Asian cullinary craft is just that, a craft. It is more of an art than anything, with every cut needing to be precise and every ingredient need to be perfect down to the last drop. Once of the most celebrated of all Asian cuisines, especially in the US, is sushi. Now that the Suzumo SushiBot is in the picture, the art of sushi rolling could become obsolete completely.
At the World Food and Beverage Great Expo in Tokyo, Japan last week the SushiBot was unveiled for the first time. The SushiBot is countertop-sized, and has been reported as being able to produce 1,000 rolls per minute (approximately 3,600 pieces). Every single secong the SushiBot is grabbing rice and other ingredients and shaping the sushi. Sushi chefs are in lucky, however, because the SushiBot may be fast, but it still needs a human supplier to manually feed it the ingedients it requires. One version of the SushiBot is also designed to only produce oval mounds of rice so the chef can apply the ingredients however they see fit.
Since Suzumo’s establishment in 1961, they have been producing all kinds of food robots. An older promotional video of a 2009 SushiBot model has said they are designed to “precisely recreate the handmade taste and technique used by an experienced sushi chef.” Once they’ve created a robot to cut and mix the ingredients the set will be complete and chefs will really have nowhere to go.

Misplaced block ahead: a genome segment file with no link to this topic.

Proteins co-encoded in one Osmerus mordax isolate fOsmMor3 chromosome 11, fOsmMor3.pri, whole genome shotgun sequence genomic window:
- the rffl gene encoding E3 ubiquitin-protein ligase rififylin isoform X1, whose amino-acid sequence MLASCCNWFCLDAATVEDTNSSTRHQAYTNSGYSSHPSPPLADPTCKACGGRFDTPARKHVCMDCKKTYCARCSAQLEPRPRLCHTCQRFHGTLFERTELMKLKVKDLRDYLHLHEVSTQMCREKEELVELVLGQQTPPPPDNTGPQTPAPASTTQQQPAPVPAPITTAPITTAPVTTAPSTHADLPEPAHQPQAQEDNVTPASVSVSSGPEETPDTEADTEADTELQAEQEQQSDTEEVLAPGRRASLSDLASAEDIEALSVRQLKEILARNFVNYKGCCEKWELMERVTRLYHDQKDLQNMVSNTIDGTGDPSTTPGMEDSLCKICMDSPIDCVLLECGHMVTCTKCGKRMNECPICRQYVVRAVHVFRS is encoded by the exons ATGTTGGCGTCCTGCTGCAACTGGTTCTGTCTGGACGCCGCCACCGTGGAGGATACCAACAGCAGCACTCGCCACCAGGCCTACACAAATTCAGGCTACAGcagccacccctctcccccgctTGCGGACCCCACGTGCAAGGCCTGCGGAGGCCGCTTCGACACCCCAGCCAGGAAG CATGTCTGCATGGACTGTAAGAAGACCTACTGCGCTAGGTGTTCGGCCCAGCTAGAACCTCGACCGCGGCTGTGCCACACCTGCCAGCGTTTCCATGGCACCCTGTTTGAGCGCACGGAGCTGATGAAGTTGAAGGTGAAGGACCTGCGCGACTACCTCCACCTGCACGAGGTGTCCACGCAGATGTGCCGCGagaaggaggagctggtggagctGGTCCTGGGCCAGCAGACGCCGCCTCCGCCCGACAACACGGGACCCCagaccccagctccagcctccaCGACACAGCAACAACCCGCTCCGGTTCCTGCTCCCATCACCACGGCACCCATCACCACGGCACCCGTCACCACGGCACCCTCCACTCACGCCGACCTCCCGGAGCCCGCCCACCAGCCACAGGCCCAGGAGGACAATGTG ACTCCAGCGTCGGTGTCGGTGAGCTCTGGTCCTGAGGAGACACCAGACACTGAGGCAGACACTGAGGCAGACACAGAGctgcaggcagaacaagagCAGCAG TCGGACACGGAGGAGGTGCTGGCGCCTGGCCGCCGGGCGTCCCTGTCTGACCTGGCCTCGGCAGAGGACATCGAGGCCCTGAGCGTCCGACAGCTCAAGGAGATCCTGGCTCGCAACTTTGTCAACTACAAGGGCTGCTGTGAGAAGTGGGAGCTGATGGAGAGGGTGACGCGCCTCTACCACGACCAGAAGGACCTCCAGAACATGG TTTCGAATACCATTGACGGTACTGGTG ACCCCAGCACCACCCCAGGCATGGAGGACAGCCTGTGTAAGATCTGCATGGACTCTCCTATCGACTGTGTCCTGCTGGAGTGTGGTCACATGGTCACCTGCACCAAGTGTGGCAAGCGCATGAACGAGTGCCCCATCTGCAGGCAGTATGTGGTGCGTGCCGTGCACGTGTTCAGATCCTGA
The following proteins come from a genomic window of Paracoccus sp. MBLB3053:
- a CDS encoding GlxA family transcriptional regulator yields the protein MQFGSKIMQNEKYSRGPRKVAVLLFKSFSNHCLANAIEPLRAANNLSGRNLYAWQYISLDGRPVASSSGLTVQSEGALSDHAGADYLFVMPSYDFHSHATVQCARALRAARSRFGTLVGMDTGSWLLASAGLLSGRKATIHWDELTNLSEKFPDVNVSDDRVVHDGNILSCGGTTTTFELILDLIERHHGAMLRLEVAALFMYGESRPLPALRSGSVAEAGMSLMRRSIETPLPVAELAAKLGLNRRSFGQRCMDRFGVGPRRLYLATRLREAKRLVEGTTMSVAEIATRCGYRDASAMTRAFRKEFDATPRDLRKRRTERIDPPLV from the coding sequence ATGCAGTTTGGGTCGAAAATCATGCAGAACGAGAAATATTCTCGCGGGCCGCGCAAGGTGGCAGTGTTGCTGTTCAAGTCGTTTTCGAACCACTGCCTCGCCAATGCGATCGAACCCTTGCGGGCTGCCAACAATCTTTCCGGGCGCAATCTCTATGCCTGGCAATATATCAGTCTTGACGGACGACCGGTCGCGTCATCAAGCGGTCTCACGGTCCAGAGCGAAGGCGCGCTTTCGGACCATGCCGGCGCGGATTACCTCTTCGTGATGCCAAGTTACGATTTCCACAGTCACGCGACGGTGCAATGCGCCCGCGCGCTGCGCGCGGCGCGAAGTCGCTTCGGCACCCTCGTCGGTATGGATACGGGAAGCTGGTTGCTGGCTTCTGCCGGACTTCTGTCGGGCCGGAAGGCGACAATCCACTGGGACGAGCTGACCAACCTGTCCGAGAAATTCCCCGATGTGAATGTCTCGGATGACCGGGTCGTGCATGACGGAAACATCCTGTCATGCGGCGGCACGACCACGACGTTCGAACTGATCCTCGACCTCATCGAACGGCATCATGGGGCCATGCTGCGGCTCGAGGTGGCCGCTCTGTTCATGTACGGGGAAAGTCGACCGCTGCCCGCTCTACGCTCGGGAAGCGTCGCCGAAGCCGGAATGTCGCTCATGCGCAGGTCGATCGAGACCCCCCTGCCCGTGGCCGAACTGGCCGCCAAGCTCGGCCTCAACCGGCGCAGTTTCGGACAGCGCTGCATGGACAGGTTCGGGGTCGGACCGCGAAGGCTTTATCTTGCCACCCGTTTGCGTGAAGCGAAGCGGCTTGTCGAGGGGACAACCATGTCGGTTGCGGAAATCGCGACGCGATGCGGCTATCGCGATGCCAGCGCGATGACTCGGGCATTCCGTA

No one has actually said if the SushiBot’s sushi can rival that of manmade sushi, the idea of this type of machine can really help prevent the spread of germs and disease as oppsed to being hand-rolled. The SushiBot along with a server bot could actually cater a party better with the teamwork of sushi making and ensuring the food supply never drops below a certain level. Because of the SushiBot’s incredible countertop size, it would be very useful in concession or supermarket-type places.
However, one fear with robots in general is the fact that they are quickly replacing human jobs, and though it may be much quicker, it is scary to think of going to a restaurant and seeing metal instead of humans. Hopefully, machines such as the SushiBot are here as a helping hand and not just to put hard-working people out of business. It could have a very horrible outcome with people with allergies since SushiBot cannot accomodate such requests, or even listen and respond for that matter.
Check out just how fast the machine can work below:
So what are your thoughts on this matter?